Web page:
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Arabian Poetry, by W. A. Clouston, [1881], at


Prince Malik, while hunting, like his brother Harith, fell in love with a beauteous damsel of the tribe of Ghorab, and straightway asked her in marriage of her father, an old sheikh, who

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consented, after some little demur on the ground of his own poverty, and they shook hands for the nuptials.

“On the next day Prince Malik sent to the sheikh he and she-camels, and variegated robes, and cattle, and precious jewels, and howdahs, brilliant with magnificent velvet, and servants and slaves, and with them horses and sheep, ordering them to be expeditious, on account of the passion that was in his heart; and he appointed a certain hour on the seventh day. When all these presents reached the tribe of Ghorab, the old and the young rejoiced; they passed those days in the greatest delight, and slaughtered the sheep and the camels, and filled the goblets with wine; and they were perfectly happy, to the exclusion of every sorrow.

“Soon after, Prince Malik clad himself in the robes of noble-born kings, and his beauty was more dazzling than the new moon. On this expedition Antar accompanied him, fearful lest some enemy should waylay him; and he took ten horsemen and five of his brothers. They wandered through the Arab dwellings till they reached the tribe of Ghorab, and Prince Malik dismounted at the marriage canopy, his brothers also alighting round the tent. The feast immediately commenced; the damsels waved the cymbals, and the horsemen flourished their swords; exclamations of joy arose, and the cups went round; and thus they continued till the laughing day was spent, when the nymph was married to Malik.”

But who could guess that "upon night so sweet an awful morn would rise?"—that the nuptial night of the good Prince Malik should be his last!—"By morning their joys were converted into sorrows, and shots were precipitated at them from arrows for which there is no surgeon;—for Fortune never gives, but it pillages; is never stationary, but it revolves; is never merry, but it sorrows; never bestows, but it takes back; never joys, but it grieves; never sweetens, but it embitters."

Early next morning, Hadifah, with a party of his kinsmen, attacked the marriage-guests. Antar was the first to start up on the alarm being given by the slaves; springing upon

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his horse Abjer, he hastened to meet the enemy, and soon the whole tribe of Ghorab were in motion. Hadifah advanced towards the nuptial tent. Prince Malik, half asleep, and his garments scented with musk and saffron, rushed out, and mounting his horse, cried, "I am Malik, the son of Zoheir!" But his horse stumbled and threw him. As he was attempting to rise, Hadifah dealt him a deadly blow on the head with his sword; then, fearing the vengeance of Antar, he rejoined his companions, and they all hastened away. When Antar returned from the conflict he found his friend in the agonies of death, lying bathed in blood beside his horse. The dying Prince opened his eyes and attempted to speak to Antar, but could not; and with a sigh his gentle spirit departed. "Antar wrapped him up in his clothes, and tying him on the back of his horse, took him away, and sought the land of Abs." As he journeyed sadly homeward his grief found expression in these verses:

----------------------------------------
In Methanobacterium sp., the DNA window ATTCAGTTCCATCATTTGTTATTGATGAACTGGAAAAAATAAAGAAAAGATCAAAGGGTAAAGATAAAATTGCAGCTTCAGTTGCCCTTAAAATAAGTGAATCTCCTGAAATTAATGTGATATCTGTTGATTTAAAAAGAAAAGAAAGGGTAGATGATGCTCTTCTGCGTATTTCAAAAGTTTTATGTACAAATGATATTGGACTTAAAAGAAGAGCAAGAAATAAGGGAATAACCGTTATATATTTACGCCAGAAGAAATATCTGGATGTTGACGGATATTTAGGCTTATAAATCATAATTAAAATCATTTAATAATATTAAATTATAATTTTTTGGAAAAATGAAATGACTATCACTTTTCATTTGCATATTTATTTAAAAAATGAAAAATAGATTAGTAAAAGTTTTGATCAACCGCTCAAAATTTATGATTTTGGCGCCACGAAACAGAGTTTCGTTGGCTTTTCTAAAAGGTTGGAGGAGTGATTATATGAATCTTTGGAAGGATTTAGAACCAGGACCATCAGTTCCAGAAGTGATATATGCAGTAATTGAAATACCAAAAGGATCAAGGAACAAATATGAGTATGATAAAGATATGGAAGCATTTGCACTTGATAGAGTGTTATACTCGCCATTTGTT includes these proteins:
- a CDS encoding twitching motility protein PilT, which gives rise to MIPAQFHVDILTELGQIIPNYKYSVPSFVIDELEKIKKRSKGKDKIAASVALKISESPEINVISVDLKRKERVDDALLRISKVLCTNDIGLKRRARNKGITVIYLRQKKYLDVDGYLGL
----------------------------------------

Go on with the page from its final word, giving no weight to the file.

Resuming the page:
Alas! O raven, hastening in thy flight, send me thy wings, for I have lost my support!

Is it true that I have seen the day of Malik's death and murder, or has it befallen me in a dream?

The light of day is darkened in grief for the youth, the hero of Abs and of Ghiftan!

O woe is me! how fell he from his horse, and my sword and my spear were not near him?

The fated arrow of the all-bounteous Archer cast him down!—O that, when it cast him down, it had cast me down too!

O that my soul had bade farewell, and that his hands had not beckoned to me a double adieu!

Alas! his kindnesses, were I to comment on them, my tongue would fail ere I could repeat them!

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I swear I will not sleep from taking vengeance: I will not repose, but on the back of my stallion.

Never shall my sword cease to cleave those Fazareans, till the desert be converted into a sea of crimson blood!

The shade of Prince Malik appeared to Antar one night in a dream;—beckoning with his fingers, he said: "O Aboolfawaris! dost thou sleep, and I unrevenged? Hast thou forgotten our former friendship? Before thee many have been faithful to their friends: be thou faithful also to him who was slain but yesterday;" and then the apparition vanished. In the darkness of the night, then and there, the hero mounted Abjer, and taking his brother Shiboob in front of him, he sought the land of Fazarah. There he slew Awef, the brother of Hadifah, as a first sacrifice to the manes of his murdered friend.

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